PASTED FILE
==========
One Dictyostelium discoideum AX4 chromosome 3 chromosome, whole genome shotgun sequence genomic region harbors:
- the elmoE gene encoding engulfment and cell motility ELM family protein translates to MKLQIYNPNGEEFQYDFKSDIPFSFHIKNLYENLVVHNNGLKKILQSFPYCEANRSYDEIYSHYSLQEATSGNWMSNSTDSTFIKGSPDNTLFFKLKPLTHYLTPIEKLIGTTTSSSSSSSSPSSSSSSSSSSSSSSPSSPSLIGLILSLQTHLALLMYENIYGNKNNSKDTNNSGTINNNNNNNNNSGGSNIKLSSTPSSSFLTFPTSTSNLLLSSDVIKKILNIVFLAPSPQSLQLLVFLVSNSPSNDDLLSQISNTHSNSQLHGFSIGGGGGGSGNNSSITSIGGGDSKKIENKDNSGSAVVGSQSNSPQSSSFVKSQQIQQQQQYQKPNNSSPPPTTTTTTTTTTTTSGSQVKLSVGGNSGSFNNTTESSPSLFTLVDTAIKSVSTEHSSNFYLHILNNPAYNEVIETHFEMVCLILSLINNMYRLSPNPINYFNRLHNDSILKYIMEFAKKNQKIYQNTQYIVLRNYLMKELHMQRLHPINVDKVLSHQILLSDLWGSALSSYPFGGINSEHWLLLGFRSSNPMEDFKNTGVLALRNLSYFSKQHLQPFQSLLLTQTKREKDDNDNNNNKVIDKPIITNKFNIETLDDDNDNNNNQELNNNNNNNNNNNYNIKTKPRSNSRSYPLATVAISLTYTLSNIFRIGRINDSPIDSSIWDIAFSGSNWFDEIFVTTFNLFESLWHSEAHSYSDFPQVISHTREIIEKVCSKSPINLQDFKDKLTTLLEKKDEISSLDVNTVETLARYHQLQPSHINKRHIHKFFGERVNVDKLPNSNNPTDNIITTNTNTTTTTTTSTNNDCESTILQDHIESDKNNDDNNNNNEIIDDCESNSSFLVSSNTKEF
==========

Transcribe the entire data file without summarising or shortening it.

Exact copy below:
One Dictyostelium discoideum AX4 chromosome 3 chromosome, whole genome shotgun sequence genomic region harbors:
- the elmoE gene encoding engulfment and cell motility ELM family protein translates to MKLQIYNPNGEEFQYDFKSDIPFSFHIKNLYENLVVHNNGLKKILQSFPYCEANRSYDEIYSHYSLQEATSGNWMSNSTDSTFIKGSPDNTLFFKLKPLTHYLTPIEKLIGTTTSSSSSSSSPSSSSSSSSSSSSSSPSSPSLIGLILSLQTHLALLMYENIYGNKNNSKDTNNSGTINNNNNNNNNSGGSNIKLSSTPSSSFLTFPTSTSNLLLSSDVIKKILNIVFLAPSPQSLQLLVFLVSNSPSNDDLLSQISNTHSNSQLHGFSIGGGGGGSGNNSSITSIGGGDSKKIENKDNSGSAVVGSQSNSPQSSSFVKSQQIQQQQQYQKPNNSSPPPTTTTTTTTTTTTSGSQVKLSVGGNSGSFNNTTESSPSLFTLVDTAIKSVSTEHSSNFYLHILNNPAYNEVIETHFEMVCLILSLINNMYRLSPNPINYFNRLHNDSILKYIMEFAKKNQKIYQNTQYIVLRNYLMKELHMQRLHPINVDKVLSHQILLSDLWGSALSSYPFGGINSEHWLLLGFRSSNPMEDFKNTGVLALRNLSYFSKQHLQPFQSLLLTQTKREKDDNDNNNNKVIDKPIITNKFNIETLDDDNDNNNNQELNNNNNNNNNNNYNIKTKPRSNSRSYPLATVAISLTYTLSNIFRIGRINDSPIDSSIWDIAFSGSNWFDEIFVTTFNLFESLWHSEAHSYSDFPQVISHTREIIEKVCSKSPINLQDFKDKLTTLLEKKDEISSLDVNTVETLARYHQLQPSHINKRHIHKFFGERVNVDKLPNSNNPTDNIITTNTNTTTTTTTSTNNDCESTILQDHIESDKNNDDNNNNNEIIDDCESNSSFLVSSNTKEF